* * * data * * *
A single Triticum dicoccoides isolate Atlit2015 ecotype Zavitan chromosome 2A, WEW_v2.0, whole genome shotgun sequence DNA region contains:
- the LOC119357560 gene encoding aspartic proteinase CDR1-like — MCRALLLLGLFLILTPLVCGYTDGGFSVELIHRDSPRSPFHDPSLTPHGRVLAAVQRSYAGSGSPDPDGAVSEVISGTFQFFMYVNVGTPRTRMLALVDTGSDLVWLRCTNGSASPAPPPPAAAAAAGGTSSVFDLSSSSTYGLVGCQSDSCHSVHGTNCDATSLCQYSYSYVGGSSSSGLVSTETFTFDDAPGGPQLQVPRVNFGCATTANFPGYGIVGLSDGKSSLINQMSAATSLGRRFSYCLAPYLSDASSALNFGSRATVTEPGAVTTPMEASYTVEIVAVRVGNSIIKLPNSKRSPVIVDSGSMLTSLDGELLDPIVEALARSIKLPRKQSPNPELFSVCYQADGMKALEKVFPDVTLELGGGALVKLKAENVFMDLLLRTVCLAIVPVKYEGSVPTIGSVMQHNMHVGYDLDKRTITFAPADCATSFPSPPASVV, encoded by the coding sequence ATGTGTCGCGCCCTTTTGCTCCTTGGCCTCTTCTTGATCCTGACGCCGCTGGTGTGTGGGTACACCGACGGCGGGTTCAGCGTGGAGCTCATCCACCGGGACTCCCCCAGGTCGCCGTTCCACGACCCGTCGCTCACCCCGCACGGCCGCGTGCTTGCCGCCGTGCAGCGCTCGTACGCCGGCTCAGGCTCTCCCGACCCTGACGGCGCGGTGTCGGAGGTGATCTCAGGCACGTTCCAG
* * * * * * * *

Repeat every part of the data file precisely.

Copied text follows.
A single Triticum dicoccoides isolate Atlit2015 ecotype Zavitan chromosome 2A, WEW_v2.0, whole genome shotgun sequence DNA region contains:
- the LOC119357560 gene encoding aspartic proteinase CDR1-like — MCRALLLLGLFLILTPLVCGYTDGGFSVELIHRDSPRSPFHDPSLTPHGRVLAAVQRSYAGSGSPDPDGAVSEVISGTFQFFMYVNVGTPRTRMLALVDTGSDLVWLRCTNGSASPAPPPPAAAAAAGGTSSVFDLSSSSTYGLVGCQSDSCHSVHGTNCDATSLCQYSYSYVGGSSSSGLVSTETFTFDDAPGGPQLQVPRVNFGCATTANFPGYGIVGLSDGKSSLINQMSAATSLGRRFSYCLAPYLSDASSALNFGSRATVTEPGAVTTPMEASYTVEIVAVRVGNSIIKLPNSKRSPVIVDSGSMLTSLDGELLDPIVEALARSIKLPRKQSPNPELFSVCYQADGMKALEKVFPDVTLELGGGALVKLKAENVFMDLLLRTVCLAIVPVKYEGSVPTIGSVMQHNMHVGYDLDKRTITFAPADCATSFPSPPASVV, encoded by the coding sequence ATGTGTCGCGCCCTTTTGCTCCTTGGCCTCTTCTTGATCCTGACGCCGCTGGTGTGTGGGTACACCGACGGCGGGTTCAGCGTGGAGCTCATCCACCGGGACTCCCCCAGGTCGCCGTTCCACGACCCGTCGCTCACCCCGCACGGCCGCGTGCTTGCCGCCGTGCAGCGCTCGTACGCCGGCTCAGGCTCTCCCGACCCTGACGGCGCGGTGTCGGAGGTGATCTCAGGCACGTTCCAG